Now that you know a little bit about the motivation behind building Brooklin, what is Brooklin? Brooklin is a streaming data pipeline service that has the ability to propagate data from many source systems to many destination systems. It is multitenant, which means that it can run several thousand streams at the same time and all within the same cluster, and each one of these data streams can be individually configured and dynamically provisioned. Every time you want to bring up a pipeline that moves data from A to B, you simply need to just make a call to our Brooklin service and we will provision that dynamically, without needing to modify a bunch of config files, and then deploy to the cluster. The biggest reason behind building Brooklin was to make it easily extensible to be able to plug in support for additional sources and destinations going forward. So we built Brooklin with extensibility in mind.

Pluggable Sources & Destinations

This is a very high level picture of the environment. On the right hand side, you have of nearline applications that are interested in consuming data from all these various sources which you have on the left hand side. Brooklin is responsible for consuming from these sources, and shipping these events over to a variety of destinations where the applications can asynchronously consume from. In terms of sources, we focused on databases and messaging systems, with the most heavily used ones at LinkedIn being Oracle and Espresso for databases, and Kafka is the most popular source in LinkedIn as well. Most of our applications consume from Kafka as a destination messaging system.

Scenario 1: Change Data Capture

Now that you know a little bit about Brooklin, I’d like to talk about some of the scenarios that Brooklin was designed to handle. Most of these scenarios fall into two major categories at LinkedIn. The first scenario is what is known as Change Data Capture. Change Data Capture involves capturing live updates that are made to the database and streaming them in the form of a low-latency change stream. To give you a better idea of what Change Data Capture is, I’ll walk through a very simple example of how this is used at LinkedIn. Suppose there is a LinkedIn member whose name is Mochi, and she updates her LinkedIn profile to reflect the fact that she has switched jobs. Mochi used to work as a litterbox janitor at a company called Scoop, and now she switches jobs and works at a company called Zzz Catnip Dispensary, where she is a sales clerk. She updates her LinkedIn profile to reflect this change.

As a social professional network, LinkedIn wants to inform all of Mochi’s colleagues about her new job change. For example, we want to show Mochi’s job update in the newsfeed of Rolo, who is one of Mochi’s connections, and we want this to show up in the newsfeed so that Rolo could easily engage in this event by liking or commenting on it to congratulate his friend on her new job.

Mochi’s profile data is stored in a member database in LinkedIn, and one way to enable this use case that I just talked about, is to have the News Feed Service, which is a backend service, constantly query the member database to try to detect any changes that are made to the member database. It can run a lot of Select* queries and try to figure out what has changed since the last time it ran this query, to enable a use case like this.

Imagine that there is another service called Search Indices Service that is also interested in capturing live updates to the same profile data because now, if any member on the LinkedIn site does a search for Zzz Catnip Dispensary on LinkedIn, you want Mochi, who is their newest employee to show up on the search results for Zzz Catnip Dispensary and no longer in the search results of her previous company, Scoop. The Search Indices Service could also use the same mechanism, they could also query the member database frequently to try to pull for the latest changes, but in reality, there could be many such services that are interested in capturing changes to the same data, to power critical features on the LinkedIn app, like notifications or title standardization. They could all query the database, but doing this is very expensive, and, as the number of applications grows, or the size of your database grows, you are at risk of bringing down your entire database. Doing this is dangerous because you don’t want a live read or write on the LinkedIn live site to be slow or not work just because you have a bunch of services in the backend querying the same dataset.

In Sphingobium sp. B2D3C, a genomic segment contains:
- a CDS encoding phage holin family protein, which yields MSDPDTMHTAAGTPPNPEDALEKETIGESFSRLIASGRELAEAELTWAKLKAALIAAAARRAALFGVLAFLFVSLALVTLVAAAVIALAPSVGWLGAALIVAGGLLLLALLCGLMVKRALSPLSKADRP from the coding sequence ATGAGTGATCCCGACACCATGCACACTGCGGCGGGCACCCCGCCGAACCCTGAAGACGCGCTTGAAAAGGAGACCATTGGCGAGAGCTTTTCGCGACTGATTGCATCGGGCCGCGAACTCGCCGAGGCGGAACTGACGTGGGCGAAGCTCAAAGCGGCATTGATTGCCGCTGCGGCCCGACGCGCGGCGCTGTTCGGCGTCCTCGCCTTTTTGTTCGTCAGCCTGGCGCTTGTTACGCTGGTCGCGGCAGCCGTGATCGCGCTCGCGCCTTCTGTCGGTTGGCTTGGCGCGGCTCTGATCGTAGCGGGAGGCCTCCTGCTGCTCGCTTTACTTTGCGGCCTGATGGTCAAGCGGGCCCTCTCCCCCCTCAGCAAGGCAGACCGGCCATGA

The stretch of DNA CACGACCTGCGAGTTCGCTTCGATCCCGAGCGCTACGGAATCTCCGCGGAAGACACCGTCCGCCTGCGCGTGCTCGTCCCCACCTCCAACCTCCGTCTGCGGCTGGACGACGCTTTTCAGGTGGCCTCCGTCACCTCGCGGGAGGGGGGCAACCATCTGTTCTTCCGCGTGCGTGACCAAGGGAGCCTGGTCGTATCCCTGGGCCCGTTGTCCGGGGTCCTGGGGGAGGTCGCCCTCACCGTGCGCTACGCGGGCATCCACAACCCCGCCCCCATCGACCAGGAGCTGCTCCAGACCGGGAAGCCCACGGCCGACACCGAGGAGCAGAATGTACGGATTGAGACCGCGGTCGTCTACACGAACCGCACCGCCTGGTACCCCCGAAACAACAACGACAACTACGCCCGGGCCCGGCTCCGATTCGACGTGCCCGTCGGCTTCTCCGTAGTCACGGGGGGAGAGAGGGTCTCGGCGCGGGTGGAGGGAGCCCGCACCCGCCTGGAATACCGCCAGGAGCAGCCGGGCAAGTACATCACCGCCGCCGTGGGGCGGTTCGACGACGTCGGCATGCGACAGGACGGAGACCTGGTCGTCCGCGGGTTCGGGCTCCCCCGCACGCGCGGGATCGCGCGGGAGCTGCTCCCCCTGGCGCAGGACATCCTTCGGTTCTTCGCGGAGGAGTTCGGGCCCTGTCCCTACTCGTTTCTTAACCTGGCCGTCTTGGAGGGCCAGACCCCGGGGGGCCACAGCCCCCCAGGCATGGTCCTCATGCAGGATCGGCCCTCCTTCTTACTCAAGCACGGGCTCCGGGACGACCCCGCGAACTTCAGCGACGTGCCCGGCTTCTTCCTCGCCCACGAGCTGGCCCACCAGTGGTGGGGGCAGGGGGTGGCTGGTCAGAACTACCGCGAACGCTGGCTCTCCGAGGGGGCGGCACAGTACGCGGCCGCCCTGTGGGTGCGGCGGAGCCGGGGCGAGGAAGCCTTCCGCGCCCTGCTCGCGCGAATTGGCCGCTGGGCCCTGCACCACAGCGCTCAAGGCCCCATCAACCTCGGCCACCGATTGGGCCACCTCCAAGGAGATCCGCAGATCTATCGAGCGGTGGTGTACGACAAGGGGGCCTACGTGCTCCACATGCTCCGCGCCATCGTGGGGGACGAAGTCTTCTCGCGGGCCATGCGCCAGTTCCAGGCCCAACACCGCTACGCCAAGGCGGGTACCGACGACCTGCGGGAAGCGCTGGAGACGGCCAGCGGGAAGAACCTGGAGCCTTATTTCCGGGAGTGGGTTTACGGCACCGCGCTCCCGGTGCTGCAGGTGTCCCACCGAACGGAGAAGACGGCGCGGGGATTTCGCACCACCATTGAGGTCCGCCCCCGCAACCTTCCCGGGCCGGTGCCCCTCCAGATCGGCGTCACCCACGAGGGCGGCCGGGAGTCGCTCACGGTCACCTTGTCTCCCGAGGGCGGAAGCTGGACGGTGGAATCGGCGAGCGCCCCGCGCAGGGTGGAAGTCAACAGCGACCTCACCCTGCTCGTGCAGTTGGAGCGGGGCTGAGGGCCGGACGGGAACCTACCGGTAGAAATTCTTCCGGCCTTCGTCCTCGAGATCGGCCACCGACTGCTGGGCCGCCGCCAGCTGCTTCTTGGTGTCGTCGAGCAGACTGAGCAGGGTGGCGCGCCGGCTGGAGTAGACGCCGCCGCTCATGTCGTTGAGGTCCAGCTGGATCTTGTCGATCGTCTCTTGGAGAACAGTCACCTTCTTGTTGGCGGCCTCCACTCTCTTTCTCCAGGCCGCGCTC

We solved this by using a known pattern, called Change Data Capture (CDC) where all of the applications in the backend don’t query the database directly, but they instead consume from what is called a change stream. Brooklin is the force behind propagating these changes from the live sources into a change stream.

There are a couple of advantages of doing it this way – first, you get better isolation. Because applications are decoupled completely from the database source, they don’t compete for the resources with the online traffic that is happening on the site. Because of this, you can scale the database and your applications independently of each other. Secondly, applications that are all reading from a particular change stream can be at different points in the change timelines. For example, if you have four of those applications reading from a particular change stream, you can have some that are reading from the beginning, some from the middle, some from the end - it doesn’t matter, they can all read at their own pace.

Here is a high-level overview of what Change Data Capture looks like at LinkedIn. Brooklin is responsible for consuming from the source databases and note that Brooklin itself does not Select* queries on the database itself, it doesn’t compete for resources with the online queries, instead, it depends on the source. For example, if you want to stream data out of Oracle, Brooklin may read from trail files in Oracle databases or, if you wanted to stream from MySQL, Brooklin would read from the bin log. It depends on the source, but Brooklin does not do Select* queries on the source.